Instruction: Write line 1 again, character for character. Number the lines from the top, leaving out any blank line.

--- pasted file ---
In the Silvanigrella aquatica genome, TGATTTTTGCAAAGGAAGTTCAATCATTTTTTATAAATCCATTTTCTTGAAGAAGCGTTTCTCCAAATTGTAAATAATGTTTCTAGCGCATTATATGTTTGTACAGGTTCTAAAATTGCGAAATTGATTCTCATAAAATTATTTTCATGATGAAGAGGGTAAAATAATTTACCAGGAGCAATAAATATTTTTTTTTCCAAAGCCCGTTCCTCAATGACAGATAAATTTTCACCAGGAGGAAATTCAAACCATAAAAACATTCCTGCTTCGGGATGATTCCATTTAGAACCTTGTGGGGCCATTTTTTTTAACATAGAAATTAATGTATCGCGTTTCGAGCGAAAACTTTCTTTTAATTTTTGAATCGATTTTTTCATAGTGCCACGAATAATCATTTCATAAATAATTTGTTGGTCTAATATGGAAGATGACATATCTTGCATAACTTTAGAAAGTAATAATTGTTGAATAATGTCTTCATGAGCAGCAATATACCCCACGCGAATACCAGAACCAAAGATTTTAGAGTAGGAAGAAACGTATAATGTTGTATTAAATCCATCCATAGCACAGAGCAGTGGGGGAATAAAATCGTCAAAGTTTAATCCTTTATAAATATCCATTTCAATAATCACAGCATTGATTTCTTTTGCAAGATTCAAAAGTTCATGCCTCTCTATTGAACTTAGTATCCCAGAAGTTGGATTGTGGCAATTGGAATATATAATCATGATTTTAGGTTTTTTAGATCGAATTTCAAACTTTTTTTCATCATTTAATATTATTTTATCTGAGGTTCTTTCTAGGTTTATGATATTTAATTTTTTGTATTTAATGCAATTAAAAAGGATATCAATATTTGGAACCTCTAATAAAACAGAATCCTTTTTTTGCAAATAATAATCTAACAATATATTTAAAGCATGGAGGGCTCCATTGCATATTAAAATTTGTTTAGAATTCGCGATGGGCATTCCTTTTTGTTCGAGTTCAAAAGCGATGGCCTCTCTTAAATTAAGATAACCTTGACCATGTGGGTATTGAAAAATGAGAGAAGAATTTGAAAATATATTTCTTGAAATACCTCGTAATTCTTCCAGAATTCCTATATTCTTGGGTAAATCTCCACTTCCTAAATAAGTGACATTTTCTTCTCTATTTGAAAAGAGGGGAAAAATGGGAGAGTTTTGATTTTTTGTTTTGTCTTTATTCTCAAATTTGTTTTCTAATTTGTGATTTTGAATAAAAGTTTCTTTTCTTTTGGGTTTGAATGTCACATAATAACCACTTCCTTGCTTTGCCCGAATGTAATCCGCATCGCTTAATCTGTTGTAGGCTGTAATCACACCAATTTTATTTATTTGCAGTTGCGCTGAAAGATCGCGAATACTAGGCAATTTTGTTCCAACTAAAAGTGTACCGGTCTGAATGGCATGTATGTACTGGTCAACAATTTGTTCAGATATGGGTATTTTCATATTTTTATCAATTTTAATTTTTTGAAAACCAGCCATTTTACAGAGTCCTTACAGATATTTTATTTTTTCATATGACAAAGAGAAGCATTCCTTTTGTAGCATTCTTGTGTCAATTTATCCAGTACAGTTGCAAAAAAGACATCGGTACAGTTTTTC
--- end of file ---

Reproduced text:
In the Silvanigrella aquatica genome, TGATTTTTGCAAAGGAAGTTCAATCATTTTTTATAAATCCATTTTCTTGAAGAAGCGTTTCTCCAAATTGTAAATAATGTTTCTAGCGCATTATATGTTTGTACAGGTTCTAAAATTGCGAAATTGATTCTCATAAAATTATTTTCATGATGAAGAGGGTAAAATAATTTACCAGGAGCAATAAATATTTTTTTTTCCAAAGCCCGTTCCTCAATGACAGATAAATTTTCACCAGGAGGAAATTCAAACCATAAAAACATTCCTGCTTCGGGATGATTCCATTTAGAACCTTGTGGGGCCATTTTTTTTAACATAGAAATTAATGTATCGCGTTTCGAGCGAAAACTTTCTTTTAATTTTTGAATCGATTTTTTCATAGTGCCACGAATAATCATTTCATAAATAATTTGTTGGTCTAATATGGAAGATGACATATCTTGCATAACTTTAGAAAGTAATAATTGTTGAATAATGTCTTCATGAGCAGCAATATACCCCACGCGAATACCAGAACCAAAGATTTTAGAGTAGGAAGAAACGTATAATGTTGTATTAAATCCATCCATAGCACAGAGCAGTGGGGGAATAAAATCGTCAAAGTTTAATCCTTTATAAATATCCATTTCAATAATCACAGCATTGATTTCTTTTGCAAGATTCAAAAGTTCATGCCTCTCTATTGAACTTAGTATCCCAGAAGTTGGATTGTGGCAATTGGAATATATAATCATGATTTTAGGTTTTTTAGATCGAATTTCAAACTTTTTTTCATCATTTAATATTATTTTATCTGAGGTTCTTTCTAGGTTTATGATATTTAATTTTTTGTATTTAATGCAATTAAAAAGGATATCAATATTTGGAACCTCTAATAAAACAGAATCCTTTTTTTGCAAATAATAATCTAACAATATATTTAAAGCATGGAGGGCTCCATTGCATATTAAAATTTGTTTAGAATTCGCGATGGGCATTCCTTTTTGTTCGAGTTCAAAAGCGATGGCCTCTCTTAAATTAAGATAACCTTGACCATGTGGGTATTGAAAAATGAGAGAAGAATTTGAAAATATATTTCTTGAAATACCTCGTAATTCTTCCAGAATTCCTATATTCTTGGGTAAATCTCCACTTCCTAAATAAGTGACATTTTCTTCTCTATTTGAAAAGAGGGGAAAAATGGGAGAGTTTTGATTTTTTGTTTTGTCTTTATTCTCAAATTTGTTTTCTAATTTGTGATTTTGAATAAAAGTTTCTTTTCTTTTGGGTTTGAATGTCACATAATAACCACTTCCTTGCTTTGCCCGAATGTAATCCGCATCGCTTAATCTGTTGTAGGCTGTAATCACACCAATTTTATTTATTTGCAGTTGCGCTGAAAGATCGCGAATACTAGGCAATTTTGTTCCAACTAAAAGTGTACCGGTCTGAATGGCATGTATGTACTGGTCAACAATTTGTTCAGATATGGGTATTTTCATATTTTTATCAATTTTAATTTTTTGAAAACCAGCCATTTTACAGAGTCCTTACAGATATTTTATTTTTTCATATGACAAAGAGAAGCATTCCTTTTGTAGCATTCTTGTGTCAATTTATCCAGTACAGTTGCAAAAAAGACATCGGTACAGTTTTTC